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The Experience Brands Weekly #176

Minimum Unit Pricing: What happens next?

This May, Minimum Unit Pricing (MUP) is coming to Scotland. After the Supreme Court settled the legal battle between the Scottish government and the Scotch Whisky Association, the new 50p MUP will come into effect from next month. Research done by the Institute of Fiscal Studies found that across Britain roughly 70% of shop-bought alcohol is priced below 50p a unit, meaning Scottish shoppers need to be braced for some big price rises. Some cider will rise by nearly 90%, on average there will be an increase of 35% with lager and cider the most affected. This will obviously have a significant impact on the drinks industry, though most predict that the hit to revenue caused by the expected fall in consumption will be more than outweighed by the rise in prices. So what effects is this change going to have? These are our top 3 predictions.

1. Changing drinking behaviour

Minimum Unit Pricing will have an impact on the way we drink. If modelling is correct, it will have a significant impact on the number of alcohol related death in Scotland and reduce hospital admissions as the price rises reduce the amount of alcohol people can afford. Apart from this, it may also change our drinking prices. When all the prices rise, will we drink less, but when we do be willing to spend a bit more? With private label offerings brought up to similar prices as brand, Neil Boyd from Ian Macleod Distilleries predicts that most people will go for the brand. MUP also reduces the price difference between buying at the supermarket and prices at the local – it could deliver a boost to the on-trade across Scotland.

2. Supermarkets will benefit

It isn’t clear who will benefit from the increased price rises, but it seems likely to be the big supermarkets. While producers may see a short-term boost, when offered better shelf space in return for sharing some of the benefits with the big retailers, it is likely that someone will cave. Once this happens, everyone will follow in fear of loosing market share. Furthermore, it will be easier to negotiate UK-wide deals than worry about Scotland, which is only 15% of the UK spirits market.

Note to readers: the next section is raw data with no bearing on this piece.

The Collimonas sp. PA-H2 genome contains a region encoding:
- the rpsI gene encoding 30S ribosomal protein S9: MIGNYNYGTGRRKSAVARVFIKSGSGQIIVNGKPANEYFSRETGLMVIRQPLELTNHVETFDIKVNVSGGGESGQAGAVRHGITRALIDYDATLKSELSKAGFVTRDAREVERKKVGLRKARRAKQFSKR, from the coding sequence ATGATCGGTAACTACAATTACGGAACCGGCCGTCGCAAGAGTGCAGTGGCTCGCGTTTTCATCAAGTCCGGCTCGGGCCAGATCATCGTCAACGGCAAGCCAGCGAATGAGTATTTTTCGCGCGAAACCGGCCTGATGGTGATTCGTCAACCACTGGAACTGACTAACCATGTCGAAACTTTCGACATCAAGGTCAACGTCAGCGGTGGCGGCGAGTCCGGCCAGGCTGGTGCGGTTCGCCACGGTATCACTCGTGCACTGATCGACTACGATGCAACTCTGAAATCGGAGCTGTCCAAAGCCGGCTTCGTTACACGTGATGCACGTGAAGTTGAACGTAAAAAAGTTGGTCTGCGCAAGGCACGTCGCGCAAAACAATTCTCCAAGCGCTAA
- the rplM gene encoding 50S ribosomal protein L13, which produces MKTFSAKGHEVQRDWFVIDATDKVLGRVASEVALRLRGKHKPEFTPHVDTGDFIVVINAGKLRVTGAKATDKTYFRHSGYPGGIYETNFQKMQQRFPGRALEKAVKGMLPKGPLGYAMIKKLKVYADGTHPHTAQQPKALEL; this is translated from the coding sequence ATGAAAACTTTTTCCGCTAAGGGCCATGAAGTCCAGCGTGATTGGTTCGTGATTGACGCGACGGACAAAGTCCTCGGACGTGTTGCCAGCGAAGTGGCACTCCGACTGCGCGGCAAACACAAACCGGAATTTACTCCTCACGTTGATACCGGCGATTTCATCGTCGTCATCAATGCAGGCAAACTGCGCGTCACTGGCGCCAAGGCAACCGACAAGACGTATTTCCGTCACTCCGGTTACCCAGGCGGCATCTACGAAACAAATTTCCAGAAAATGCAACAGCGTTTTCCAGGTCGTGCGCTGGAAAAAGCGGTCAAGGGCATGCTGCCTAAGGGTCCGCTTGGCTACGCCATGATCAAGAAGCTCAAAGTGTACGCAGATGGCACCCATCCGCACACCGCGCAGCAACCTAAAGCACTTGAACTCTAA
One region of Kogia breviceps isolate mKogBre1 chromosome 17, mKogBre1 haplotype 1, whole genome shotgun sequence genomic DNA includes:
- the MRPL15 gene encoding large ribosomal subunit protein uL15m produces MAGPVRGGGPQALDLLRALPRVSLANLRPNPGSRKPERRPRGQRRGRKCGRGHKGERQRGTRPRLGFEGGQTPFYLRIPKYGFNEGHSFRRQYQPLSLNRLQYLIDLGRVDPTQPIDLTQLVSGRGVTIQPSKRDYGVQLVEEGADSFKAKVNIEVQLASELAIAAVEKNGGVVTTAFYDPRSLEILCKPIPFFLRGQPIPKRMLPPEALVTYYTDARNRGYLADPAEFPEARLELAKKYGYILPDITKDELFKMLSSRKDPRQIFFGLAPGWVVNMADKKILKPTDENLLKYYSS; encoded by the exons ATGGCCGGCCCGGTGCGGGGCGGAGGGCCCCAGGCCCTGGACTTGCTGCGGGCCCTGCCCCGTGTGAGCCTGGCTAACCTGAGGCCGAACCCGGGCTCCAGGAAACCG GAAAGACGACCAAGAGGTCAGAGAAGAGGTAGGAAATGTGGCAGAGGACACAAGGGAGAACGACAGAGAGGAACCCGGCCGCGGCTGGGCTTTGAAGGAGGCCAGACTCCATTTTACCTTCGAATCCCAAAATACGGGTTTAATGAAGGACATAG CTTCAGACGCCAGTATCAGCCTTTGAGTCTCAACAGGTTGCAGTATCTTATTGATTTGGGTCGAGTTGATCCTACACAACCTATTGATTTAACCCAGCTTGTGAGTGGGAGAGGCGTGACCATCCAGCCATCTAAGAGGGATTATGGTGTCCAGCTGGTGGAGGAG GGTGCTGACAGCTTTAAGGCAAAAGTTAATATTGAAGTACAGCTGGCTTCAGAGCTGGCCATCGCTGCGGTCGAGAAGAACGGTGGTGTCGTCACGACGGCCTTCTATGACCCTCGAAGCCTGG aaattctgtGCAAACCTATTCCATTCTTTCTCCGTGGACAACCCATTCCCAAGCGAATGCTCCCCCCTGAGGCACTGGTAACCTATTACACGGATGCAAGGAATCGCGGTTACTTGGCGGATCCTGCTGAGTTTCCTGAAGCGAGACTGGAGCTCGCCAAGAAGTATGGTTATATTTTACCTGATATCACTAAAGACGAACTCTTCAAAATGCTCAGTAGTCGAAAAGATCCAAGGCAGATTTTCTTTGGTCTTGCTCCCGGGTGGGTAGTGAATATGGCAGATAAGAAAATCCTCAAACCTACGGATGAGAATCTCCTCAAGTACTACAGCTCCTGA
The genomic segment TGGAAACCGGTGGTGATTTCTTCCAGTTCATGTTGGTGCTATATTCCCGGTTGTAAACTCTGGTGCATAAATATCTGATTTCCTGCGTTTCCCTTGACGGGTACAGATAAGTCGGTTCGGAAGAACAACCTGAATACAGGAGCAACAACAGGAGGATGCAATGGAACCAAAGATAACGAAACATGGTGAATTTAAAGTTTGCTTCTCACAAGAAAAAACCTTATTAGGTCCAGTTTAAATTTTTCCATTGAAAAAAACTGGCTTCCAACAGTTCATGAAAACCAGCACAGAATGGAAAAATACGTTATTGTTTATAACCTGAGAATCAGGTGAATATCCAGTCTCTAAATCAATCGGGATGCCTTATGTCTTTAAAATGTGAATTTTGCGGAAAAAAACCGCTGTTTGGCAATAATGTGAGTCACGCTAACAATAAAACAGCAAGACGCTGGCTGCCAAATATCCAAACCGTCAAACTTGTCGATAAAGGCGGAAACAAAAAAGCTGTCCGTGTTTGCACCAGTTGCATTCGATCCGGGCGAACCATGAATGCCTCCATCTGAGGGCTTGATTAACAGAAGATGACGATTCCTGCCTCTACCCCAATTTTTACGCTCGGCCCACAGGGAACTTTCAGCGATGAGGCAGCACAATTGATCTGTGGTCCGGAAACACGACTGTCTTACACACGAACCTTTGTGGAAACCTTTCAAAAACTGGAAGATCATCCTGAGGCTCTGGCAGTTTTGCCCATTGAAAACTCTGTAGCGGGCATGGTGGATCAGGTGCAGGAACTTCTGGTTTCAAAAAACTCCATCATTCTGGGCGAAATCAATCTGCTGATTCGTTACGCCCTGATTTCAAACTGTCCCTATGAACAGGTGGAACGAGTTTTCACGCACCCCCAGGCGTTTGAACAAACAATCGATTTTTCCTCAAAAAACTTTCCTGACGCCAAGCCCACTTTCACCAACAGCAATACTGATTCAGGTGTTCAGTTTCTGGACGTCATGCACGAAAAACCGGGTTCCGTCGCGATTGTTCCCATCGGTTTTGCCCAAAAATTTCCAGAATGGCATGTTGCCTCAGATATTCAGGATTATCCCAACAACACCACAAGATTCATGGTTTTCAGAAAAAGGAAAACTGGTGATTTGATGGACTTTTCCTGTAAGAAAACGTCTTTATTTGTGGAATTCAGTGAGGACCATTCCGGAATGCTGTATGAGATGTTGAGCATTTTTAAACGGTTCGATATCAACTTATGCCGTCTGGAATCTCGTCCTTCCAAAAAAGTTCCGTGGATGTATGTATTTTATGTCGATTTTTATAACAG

3. Cross-border booze runs

When you can buy drink at almost half the price across the border, isn’t it worth a bit of a road trip? Or perhaps an online delivery – are the government going to check all the deliveries coming from south of the border? Scotland is not closed off from the rest of the UK, so it may just be that we see bigger bulk purchasing as people make a quick trip south of the border.

Until the Minimum Unit Pricing comes into effect, we won’t know it’s full implications. Is it the most effective way to deal with alcohol issues? Maybe not, but it may well change how people buy, where and when.


Other bites:

Ecover: Rubbish Café

Want to make your rubbish work a bit harder? Now you can pay for your lunch with it. Ecover are bringing a Rubbish Café to London where you can only pay with recyclable items. Dine on a zero-waste menu designed by eco-chef Tom Hunt and experience a venue inspired by upcycling expert and presenter Max McMurdo. The café will be littered with inspiration and ideas for simple swaps we can all make to reduce our plastic usage.



Sainsbury’s is trialing the UK’s first electric cargo bike grocery delivery service, aiming to improve the time and efficiency of urban grocery delivery.




Diageo is investing £150million in new visitor experiences for its whisky brands. There will be a new Johnnie Walker experience in Edinburgh, linked to four distilleries – Glenkinchie, Cardhu, Caol Ila and Clynelish to represent the four corners of Scotland. They are also investing in their other distilleries.